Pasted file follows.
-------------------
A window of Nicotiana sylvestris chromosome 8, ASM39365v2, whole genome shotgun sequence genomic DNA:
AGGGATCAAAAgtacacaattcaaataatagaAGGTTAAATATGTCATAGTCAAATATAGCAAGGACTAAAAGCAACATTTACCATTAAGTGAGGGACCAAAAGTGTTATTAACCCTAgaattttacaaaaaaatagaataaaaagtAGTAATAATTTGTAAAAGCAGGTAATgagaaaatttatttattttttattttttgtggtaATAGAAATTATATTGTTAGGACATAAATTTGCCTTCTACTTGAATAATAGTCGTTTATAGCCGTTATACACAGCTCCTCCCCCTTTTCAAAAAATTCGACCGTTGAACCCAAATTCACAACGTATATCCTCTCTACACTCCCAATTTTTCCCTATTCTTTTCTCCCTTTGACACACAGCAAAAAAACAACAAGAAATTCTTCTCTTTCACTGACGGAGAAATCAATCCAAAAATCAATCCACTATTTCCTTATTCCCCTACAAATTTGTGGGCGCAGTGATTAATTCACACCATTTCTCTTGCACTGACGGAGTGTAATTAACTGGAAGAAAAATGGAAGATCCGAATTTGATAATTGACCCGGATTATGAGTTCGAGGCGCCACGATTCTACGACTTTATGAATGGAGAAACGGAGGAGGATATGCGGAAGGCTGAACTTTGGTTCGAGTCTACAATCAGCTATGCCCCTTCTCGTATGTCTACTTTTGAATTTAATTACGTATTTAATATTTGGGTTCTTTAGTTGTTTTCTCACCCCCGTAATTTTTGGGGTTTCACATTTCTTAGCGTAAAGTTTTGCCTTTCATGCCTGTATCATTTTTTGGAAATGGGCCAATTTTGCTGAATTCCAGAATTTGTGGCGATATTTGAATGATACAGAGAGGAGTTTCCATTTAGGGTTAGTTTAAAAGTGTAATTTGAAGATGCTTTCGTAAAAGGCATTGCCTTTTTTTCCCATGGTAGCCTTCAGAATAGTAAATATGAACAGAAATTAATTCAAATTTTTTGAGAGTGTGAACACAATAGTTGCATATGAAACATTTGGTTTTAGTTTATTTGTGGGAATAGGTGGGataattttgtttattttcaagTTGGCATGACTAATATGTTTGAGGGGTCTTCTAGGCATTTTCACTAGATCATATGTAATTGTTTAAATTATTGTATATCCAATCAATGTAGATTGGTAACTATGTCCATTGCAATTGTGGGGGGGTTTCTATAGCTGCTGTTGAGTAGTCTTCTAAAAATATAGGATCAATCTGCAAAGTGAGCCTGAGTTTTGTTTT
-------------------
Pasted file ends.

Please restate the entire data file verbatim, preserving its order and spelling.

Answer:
A window of Nicotiana sylvestris chromosome 8, ASM39365v2, whole genome shotgun sequence genomic DNA:
AGGGATCAAAAgtacacaattcaaataatagaAGGTTAAATATGTCATAGTCAAATATAGCAAGGACTAAAAGCAACATTTACCATTAAGTGAGGGACCAAAAGTGTTATTAACCCTAgaattttacaaaaaaatagaataaaaagtAGTAATAATTTGTAAAAGCAGGTAATgagaaaatttatttattttttattttttgtggtaATAGAAATTATATTGTTAGGACATAAATTTGCCTTCTACTTGAATAATAGTCGTTTATAGCCGTTATACACAGCTCCTCCCCCTTTTCAAAAAATTCGACCGTTGAACCCAAATTCACAACGTATATCCTCTCTACACTCCCAATTTTTCCCTATTCTTTTCTCCCTTTGACACACAGCAAAAAAACAACAAGAAATTCTTCTCTTTCACTGACGGAGAAATCAATCCAAAAATCAATCCACTATTTCCTTATTCCCCTACAAATTTGTGGGCGCAGTGATTAATTCACACCATTTCTCTTGCACTGACGGAGTGTAATTAACTGGAAGAAAAATGGAAGATCCGAATTTGATAATTGACCCGGATTATGAGTTCGAGGCGCCACGATTCTACGACTTTATGAATGGAGAAACGGAGGAGGATATGCGGAAGGCTGAACTTTGGTTCGAGTCTACAATCAGCTATGCCCCTTCTCGTATGTCTACTTTTGAATTTAATTACGTATTTAATATTTGGGTTCTTTAGTTGTTTTCTCACCCCCGTAATTTTTGGGGTTTCACATTTCTTAGCGTAAAGTTTTGCCTTTCATGCCTGTATCATTTTTTGGAAATGGGCCAATTTTGCTGAATTCCAGAATTTGTGGCGATATTTGAATGATACAGAGAGGAGTTTCCATTTAGGGTTAGTTTAAAAGTGTAATTTGAAGATGCTTTCGTAAAAGGCATTGCCTTTTTTTCCCATGGTAGCCTTCAGAATAGTAAATATGAACAGAAATTAATTCAAATTTTTTGAGAGTGTGAACACAATAGTTGCATATGAAACATTTGGTTTTAGTTTATTTGTGGGAATAGGTGGGataattttgtttattttcaagTTGGCATGACTAATATGTTTGAGGGGTCTTCTAGGCATTTTCACTAGATCATATGTAATTGTTTAAATTATTGTATATCCAATCAATGTAGATTGGTAACTATGTCCATTGCAATTGTGGGGGGGTTTCTATAGCTGCTGTTGAGTAGTCTTCTAAAAATATAGGATCAATCTGCAAAGTGAGCCTGAGTTTTGTTTT